Moss Adams launches exchange for film tax credits
Moss Adams, one of the nation’s largest accounting firms, has launched an online exchange for trading film and other tax credits.
Called the Moss Adams Tax Credit Exchange, the marketplace allows film producers and other companies with tax credits to match up with buyers, converting credits they can’t use into cash they can reinvest in their business. Buyers can purchase credits online, helping them offset state taxes owed.
“We’re proud to bring the exchange to our clients and future members and expect it to transform the way tax credits are purchased and sold,” said Rob O’Neill, state and local tax partner at Moss Adams. “Through this new digital marketplace, exchange members will gain transparency and real-time access to buyers and sellers across the nation and reduce the time it takes to complete a tax credit transaction.”
GRAPHIC: How Hollywood sells tax credits
The venture underscores the growing secondary market for film tax credits. About $1.5 billion in film-related tax breaks, rebates and grants were paid out or approved by nearly 40 states last year, according to Times research. That’s up from $2 million a decade ago.
Georgia, Louisiana and a dozen other states also allow tax credits to be sold to third parties, enabling filmmakers to cash in tax credits they may not otherwise be able to use, while giving buyers savings on their own tax bills.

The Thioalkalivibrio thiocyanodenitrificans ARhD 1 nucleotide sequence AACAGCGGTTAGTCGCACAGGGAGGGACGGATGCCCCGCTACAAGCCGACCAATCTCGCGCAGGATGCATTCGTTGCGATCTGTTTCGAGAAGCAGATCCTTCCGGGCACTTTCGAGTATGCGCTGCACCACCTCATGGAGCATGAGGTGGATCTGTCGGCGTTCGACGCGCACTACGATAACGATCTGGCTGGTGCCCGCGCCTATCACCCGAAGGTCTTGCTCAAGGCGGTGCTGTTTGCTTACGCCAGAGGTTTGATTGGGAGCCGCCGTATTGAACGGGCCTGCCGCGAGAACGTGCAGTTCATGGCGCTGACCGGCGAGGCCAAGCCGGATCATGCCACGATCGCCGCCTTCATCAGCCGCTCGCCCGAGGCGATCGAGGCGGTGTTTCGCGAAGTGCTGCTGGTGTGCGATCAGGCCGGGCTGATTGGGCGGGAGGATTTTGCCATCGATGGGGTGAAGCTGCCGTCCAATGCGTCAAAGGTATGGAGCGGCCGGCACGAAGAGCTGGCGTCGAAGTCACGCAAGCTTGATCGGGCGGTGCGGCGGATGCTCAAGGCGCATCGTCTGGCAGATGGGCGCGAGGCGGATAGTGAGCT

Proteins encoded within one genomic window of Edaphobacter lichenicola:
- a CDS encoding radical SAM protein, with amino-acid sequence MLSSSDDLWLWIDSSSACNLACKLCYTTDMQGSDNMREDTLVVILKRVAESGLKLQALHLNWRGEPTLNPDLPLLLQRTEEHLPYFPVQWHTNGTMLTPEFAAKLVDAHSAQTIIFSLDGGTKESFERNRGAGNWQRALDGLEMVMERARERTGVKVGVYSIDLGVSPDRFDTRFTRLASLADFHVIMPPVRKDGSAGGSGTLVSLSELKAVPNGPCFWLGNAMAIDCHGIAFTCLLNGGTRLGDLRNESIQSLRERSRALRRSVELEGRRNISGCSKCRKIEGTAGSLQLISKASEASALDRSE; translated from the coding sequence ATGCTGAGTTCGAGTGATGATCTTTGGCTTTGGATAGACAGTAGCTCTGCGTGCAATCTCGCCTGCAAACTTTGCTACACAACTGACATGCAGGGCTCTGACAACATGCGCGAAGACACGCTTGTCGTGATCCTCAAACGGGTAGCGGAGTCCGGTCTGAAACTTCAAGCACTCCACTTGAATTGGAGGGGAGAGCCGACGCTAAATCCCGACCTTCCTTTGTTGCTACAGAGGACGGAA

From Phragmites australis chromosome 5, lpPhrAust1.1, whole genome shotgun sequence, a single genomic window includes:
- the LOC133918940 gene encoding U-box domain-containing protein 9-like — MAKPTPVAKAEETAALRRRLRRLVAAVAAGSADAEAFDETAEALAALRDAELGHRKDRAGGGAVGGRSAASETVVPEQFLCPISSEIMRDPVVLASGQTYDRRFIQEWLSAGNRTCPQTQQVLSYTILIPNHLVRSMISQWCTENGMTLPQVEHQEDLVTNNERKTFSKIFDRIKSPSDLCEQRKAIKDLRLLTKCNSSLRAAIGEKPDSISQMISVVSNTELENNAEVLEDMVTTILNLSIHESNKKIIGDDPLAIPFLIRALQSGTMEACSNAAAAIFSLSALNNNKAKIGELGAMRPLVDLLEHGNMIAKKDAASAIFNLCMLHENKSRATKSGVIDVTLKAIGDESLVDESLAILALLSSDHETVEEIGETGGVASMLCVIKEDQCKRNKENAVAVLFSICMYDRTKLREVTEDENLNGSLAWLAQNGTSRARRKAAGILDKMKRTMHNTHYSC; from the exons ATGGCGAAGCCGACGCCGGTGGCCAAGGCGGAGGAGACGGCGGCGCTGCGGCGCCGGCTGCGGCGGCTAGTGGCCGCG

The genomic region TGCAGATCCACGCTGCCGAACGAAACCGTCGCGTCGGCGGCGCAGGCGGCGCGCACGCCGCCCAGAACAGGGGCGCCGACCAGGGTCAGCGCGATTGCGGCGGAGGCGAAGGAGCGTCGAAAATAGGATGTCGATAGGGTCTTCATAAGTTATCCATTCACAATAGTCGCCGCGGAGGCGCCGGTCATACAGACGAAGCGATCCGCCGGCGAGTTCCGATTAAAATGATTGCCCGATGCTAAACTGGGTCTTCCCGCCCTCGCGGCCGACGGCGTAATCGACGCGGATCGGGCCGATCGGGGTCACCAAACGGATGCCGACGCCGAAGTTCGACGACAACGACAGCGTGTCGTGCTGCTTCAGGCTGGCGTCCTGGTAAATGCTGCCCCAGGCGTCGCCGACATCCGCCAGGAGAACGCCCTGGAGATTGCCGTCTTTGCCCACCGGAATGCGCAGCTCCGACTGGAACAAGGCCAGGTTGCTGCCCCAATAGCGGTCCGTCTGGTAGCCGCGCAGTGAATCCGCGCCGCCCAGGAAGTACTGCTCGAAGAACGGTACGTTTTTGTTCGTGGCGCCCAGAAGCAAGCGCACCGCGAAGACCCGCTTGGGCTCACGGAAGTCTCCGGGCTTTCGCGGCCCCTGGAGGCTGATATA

A recent report in the Los Angeles Times highlighted the expanding trade in film tax credits and the effect on Southern California’s signature industry. The credits are sold to wealthy individuals as well as major corporations, including Bank of America, Apple and Wal-Mart.
Seattle-based Moss Adams has been involved in transferable state tax credits since 2007, assisting with the transfer of $500 million in such credits, mainly fueled by the sale of transferable film tax credits. The exchange, which launched last week, also will handle the sale of energy, housing and other types of transferable credits.
ON LOCATION: Where the cameras roll
Representatives of a business sign up to become a member and then share information about what credit they would like to sell. The credit is then listed on the Moss Adams Tax Credit Exchange and ready for buyers to find, bid on, and purchase. Fees vary based on type and amount of credit, though there is no charge to join the exchange, the company said.
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